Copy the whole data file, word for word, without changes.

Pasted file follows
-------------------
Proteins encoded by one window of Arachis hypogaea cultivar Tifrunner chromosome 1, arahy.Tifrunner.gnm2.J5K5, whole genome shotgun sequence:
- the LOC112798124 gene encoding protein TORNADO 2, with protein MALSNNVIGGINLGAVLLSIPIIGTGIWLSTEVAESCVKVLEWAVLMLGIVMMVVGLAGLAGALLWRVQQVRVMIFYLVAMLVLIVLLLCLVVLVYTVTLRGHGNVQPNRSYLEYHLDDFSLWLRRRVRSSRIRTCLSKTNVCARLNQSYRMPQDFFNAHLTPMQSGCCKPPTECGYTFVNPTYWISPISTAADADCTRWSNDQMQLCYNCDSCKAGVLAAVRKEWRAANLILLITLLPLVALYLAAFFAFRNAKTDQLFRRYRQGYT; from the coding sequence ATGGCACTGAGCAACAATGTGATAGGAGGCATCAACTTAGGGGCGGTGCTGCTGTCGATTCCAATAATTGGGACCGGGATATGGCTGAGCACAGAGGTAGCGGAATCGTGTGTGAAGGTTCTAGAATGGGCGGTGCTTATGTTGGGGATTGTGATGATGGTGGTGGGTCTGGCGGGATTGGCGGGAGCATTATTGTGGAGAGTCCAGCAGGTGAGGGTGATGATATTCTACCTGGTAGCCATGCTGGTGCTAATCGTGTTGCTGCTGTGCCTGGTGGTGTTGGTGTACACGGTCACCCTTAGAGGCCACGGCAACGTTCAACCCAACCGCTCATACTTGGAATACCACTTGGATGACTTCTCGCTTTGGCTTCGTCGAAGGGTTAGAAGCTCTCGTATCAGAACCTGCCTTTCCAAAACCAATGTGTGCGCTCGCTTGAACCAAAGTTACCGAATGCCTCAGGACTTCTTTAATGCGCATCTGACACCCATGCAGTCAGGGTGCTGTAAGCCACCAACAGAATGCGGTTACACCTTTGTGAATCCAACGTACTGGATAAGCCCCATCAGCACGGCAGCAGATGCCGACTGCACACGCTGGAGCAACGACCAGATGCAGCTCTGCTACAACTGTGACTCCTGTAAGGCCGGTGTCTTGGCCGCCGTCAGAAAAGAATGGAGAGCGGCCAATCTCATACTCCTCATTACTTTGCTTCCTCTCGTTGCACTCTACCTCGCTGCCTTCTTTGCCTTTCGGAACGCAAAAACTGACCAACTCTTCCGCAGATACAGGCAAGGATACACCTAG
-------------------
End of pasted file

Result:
Proteins encoded by one window of Arachis hypogaea cultivar Tifrunner chromosome 1, arahy.Tifrunner.gnm2.J5K5, whole genome shotgun sequence:
- the LOC112798124 gene encoding protein TORNADO 2, with protein MALSNNVIGGINLGAVLLSIPIIGTGIWLSTEVAESCVKVLEWAVLMLGIVMMVVGLAGLAGALLWRVQQVRVMIFYLVAMLVLIVLLLCLVVLVYTVTLRGHGNVQPNRSYLEYHLDDFSLWLRRRVRSSRIRTCLSKTNVCARLNQSYRMPQDFFNAHLTPMQSGCCKPPTECGYTFVNPTYWISPISTAADADCTRWSNDQMQLCYNCDSCKAGVLAAVRKEWRAANLILLITLLPLVALYLAAFFAFRNAKTDQLFRRYRQGYT; from the coding sequence ATGGCACTGAGCAACAATGTGATAGGAGGCATCAACTTAGGGGCGGTGCTGCTGTCGATTCCAATAATTGGGACCGGGATATGGCTGAGCACAGAGGTAGCGGAATCGTGTGTGAAGGTTCTAGAATGGGCGGTGCTTATGTTGGGGATTGTGATGATGGTGGTGGGTCTGGCGGGATTGGCGGGAGCATTATTGTGGAGAGTCCAGCAGGTGAGGGTGATGATATTCTACCTGGTAGCCATGCTGGTGCTAATCGTGTTGCTGCTGTGCCTGGTGGTGTTGGTGTACACGGTCACCCTTAGAGGCCACGGCAACGTTCAACCCAACCGCTCATACTTGGAATACCACTTGGATGACTTCTCGCTTTGGCTTCGTCGAAGGGTTAGAAGCTCTCGTATCAGAACCTGCCTTTCCAAAACCAATGTGTGCGCTCGCTTGAACCAAAGTTACCGAATGCCTCAGGACTTCTTTAATGCGCATCTGACACCCATGCAGTCAGGGTGCTGTAAGCCACCAACAGAATGCGGTTACACCTTTGTGAATCCAACGTACTGGATAAGCCCCATCAGCACGGCAGCAGATGCCGACTGCACACGCTGGAGCAACGACCAGATGCAGCTCTGCTACAACTGTGACTCCTGTAAGGCCGGTGTCTTGGCCGCCGTCAGAAAAGAATGGAGAGCGGCCAATCTCATACTCCTCATTACTTTGCTTCCTCTCGTTGCACTCTACCTCGCTGCCTTCTTTGCCTTTCGGAACGCAAAAACTGACCAACTCTTCCGCAGATACAGGCAAGGATACACCTAG